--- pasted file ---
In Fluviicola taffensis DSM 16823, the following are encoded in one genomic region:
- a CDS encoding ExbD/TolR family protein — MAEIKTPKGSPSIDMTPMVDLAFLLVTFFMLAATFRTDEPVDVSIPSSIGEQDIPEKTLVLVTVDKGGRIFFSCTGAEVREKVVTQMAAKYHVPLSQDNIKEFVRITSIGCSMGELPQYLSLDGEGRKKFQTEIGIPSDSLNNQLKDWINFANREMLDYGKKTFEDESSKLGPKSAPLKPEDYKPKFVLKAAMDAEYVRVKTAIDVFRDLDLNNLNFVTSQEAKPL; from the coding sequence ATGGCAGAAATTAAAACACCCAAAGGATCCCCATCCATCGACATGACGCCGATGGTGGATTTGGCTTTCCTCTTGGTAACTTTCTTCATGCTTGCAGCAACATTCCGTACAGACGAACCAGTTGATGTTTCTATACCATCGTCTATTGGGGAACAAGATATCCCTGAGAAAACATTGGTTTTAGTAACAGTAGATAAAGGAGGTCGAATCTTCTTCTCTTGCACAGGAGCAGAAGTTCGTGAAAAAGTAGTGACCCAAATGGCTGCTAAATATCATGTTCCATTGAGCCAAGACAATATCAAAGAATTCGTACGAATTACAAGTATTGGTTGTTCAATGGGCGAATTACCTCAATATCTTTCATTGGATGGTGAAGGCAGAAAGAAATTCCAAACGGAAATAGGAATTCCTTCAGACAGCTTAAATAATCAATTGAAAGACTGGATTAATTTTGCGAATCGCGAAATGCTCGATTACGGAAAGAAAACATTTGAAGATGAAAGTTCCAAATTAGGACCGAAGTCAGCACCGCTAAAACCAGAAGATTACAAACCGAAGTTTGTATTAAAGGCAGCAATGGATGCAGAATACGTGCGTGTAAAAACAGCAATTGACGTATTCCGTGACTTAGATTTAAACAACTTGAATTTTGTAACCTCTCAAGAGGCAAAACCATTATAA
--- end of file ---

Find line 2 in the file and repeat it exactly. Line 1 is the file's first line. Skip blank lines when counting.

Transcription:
- a CDS encoding ExbD/TolR family protein — MAEIKTPKGSPSIDMTPMVDLAFLLVTFFMLAATFRTDEPVDVSIPSSIGEQDIPEKTLVLVTVDKGGRIFFSCTGAEVREKVVTQMAAKYHVPLSQDNIKEFVRITSIGCSMGELPQYLSLDGEGRKKFQTEIGIPSDSLNNQLKDWINFANREMLDYGKKTFEDESSKLGPKSAPLKPEDYKPKFVLKAAMDAEYVRVKTAIDVFRDLDLNNLNFVTSQEAKPL; from the coding sequence ATGGCAGAAATTAAAACACCCAAAGGATCCCCATCCATCGACATGACGCCGATGGTGGATTTGGCTTTCCTCTTGGTAACTTTCTTCATGCTTGCAGCAACATTCCGTACAGACGAACCAGTTGATGTTTCTATACCATCGTCTATTGGGGAACAAGATATCCCTGAGAAAACATTGGTTTTAGTAACAGTAGATAAAGGAGGTCGAATCTTCTTCTCTTGCACAGGAGCAGAAGTTCGTGAAAAAGTAGTGACCCAAATGGCTGCTAAATATCATGTTCCATTGAGCCAAGACAATATCAAAGAATTCGTACGAATTACAAGTATTGGTTGTTCAATGGGCGAATTACCTCAATATCTTTCATTGGATGGTGAAGGCAGAAAGAAATTCCAAACGGAAATAGGAATTCCTTCAGACAGCTTAAATAATCAATTGAAAGACTGGATTAATTTTGCGAATCGCGAAATGCTCGATTACGGAAAGAAAACATTTGAAGATGAAAGTTCCAAATTAGGACCGAAGTCAGCACCGCTAAAACCAGAAGATTACAAACCGAAGTTTGTATTAAAGGCAGCAATGGATGCAGAATACGTGCGTGTAAAAACAGCAATTGACGTATTCCGTGACTTAGATTTAAACAACTTGAATTTTGTAACCTCTCAAGAGGCAAAACCATTATAA